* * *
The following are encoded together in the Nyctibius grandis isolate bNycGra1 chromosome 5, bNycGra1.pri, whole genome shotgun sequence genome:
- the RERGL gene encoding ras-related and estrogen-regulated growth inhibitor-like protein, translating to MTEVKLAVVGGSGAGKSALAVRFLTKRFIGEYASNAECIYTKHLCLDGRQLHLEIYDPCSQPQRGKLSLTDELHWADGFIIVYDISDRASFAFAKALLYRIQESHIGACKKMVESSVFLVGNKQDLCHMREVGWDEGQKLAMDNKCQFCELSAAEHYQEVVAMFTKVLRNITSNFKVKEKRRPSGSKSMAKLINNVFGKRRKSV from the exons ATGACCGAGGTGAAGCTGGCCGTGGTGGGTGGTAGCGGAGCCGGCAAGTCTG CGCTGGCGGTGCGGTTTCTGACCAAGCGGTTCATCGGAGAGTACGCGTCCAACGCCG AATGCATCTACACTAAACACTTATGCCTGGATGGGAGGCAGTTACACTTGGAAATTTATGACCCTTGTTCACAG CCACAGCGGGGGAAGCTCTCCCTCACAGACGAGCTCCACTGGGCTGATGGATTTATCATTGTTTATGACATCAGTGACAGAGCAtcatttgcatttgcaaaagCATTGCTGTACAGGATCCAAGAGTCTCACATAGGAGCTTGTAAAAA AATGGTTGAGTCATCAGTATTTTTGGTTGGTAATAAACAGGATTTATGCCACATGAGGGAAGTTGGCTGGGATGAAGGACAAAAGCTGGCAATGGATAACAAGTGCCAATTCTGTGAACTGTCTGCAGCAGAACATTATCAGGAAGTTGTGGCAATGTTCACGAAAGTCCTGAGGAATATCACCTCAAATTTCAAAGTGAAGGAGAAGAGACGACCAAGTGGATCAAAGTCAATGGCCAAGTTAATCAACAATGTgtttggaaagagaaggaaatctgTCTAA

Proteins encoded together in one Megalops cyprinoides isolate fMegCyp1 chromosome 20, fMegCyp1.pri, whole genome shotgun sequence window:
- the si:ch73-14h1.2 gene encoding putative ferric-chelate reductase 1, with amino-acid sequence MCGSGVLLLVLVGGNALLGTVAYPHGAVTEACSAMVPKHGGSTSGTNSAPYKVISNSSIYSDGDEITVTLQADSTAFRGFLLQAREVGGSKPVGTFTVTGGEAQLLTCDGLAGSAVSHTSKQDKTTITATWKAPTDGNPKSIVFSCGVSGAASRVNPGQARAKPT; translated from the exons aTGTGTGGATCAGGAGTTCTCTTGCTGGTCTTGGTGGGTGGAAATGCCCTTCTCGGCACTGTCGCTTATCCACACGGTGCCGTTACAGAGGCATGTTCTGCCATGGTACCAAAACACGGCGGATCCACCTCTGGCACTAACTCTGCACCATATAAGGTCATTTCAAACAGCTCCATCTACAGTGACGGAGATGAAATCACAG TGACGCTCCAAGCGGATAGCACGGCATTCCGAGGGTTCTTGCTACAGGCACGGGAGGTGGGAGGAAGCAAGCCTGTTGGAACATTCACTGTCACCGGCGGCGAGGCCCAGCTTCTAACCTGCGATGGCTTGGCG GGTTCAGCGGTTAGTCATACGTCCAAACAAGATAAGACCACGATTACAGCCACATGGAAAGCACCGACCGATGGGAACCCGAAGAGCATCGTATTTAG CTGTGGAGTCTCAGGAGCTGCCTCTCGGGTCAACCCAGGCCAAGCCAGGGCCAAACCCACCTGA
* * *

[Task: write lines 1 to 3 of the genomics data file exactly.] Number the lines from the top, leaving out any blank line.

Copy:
The following are encoded together in the Nyctibius grandis isolate bNycGra1 chromosome 5, bNycGra1.pri, whole genome shotgun sequence genome:
- the RERGL gene encoding ras-related and estrogen-regulated growth inhibitor-like protein, translating to MTEVKLAVVGGSGAGKSALAVRFLTKRFIGEYASNAECIYTKHLCLDGRQLHLEIYDPCSQPQRGKLSLTDELHWADGFIIVYDISDRASFAFAKALLYRIQESHIGACKKMVESSVFLVGNKQDLCHMREVGWDEGQKLAMDNKCQFCELSAAEHYQEVVAMFTKVLRNITSNFKVKEKRRPSGSKSMAKLINNVFGKRRKSV from the exons ATGACCGAGGTGAAGCTGGCCGTGGTGGGTGGTAGCGGAGCCGGCAAGTCTG CGCTGGCGGTGCGGTTTCTGACCAAGCGGTTCATCGGAGAGTACGCGTCCAACGCCG AATGCATCTACACTAAACACTTATGCCTGGATGGGAGGCAGTTACACTTGGAAATTTATGACCCTTGTTCACAG CCACAGCGGGGGAAGCTCTCCCTCACAGACGAGCTCCACTGGGCTGATGGATTTATCATTGTTTATGACATCAGTGACAGAGCAtcatttgcatttgcaaaagCATTGCTGTACAGGATCCAAGAGTCTCACATAGGAGCTTGTAAAAA AATGGTTGAGTCATCAGTATTTTTGGTTGGTAATAAACAGGATTTATGCCACATGAGGGAAGTTGGCTGGGATGAAGGACAAAAGCTGGCAATGGATAACAAGTGCCAATTCTGTGAACTGTCTGCAGCAGAACATTATCAGGAAGTTGTGGCAATGTTCACGAAAGTCCTGAGGAATATCACCTCAAATTTCAAAGTGAAGGAGAAGAGACGACCAAGTGGATCAAAGTCAATGGCCAAGTTAATCAACAATGTgtttggaaagagaaggaaatctgTCTAA

Proteins encoded together in one Megalops cyprinoides isolate fMegCyp1 chromosome 20, fMegCyp1.pri, whole genome shotgun sequence window: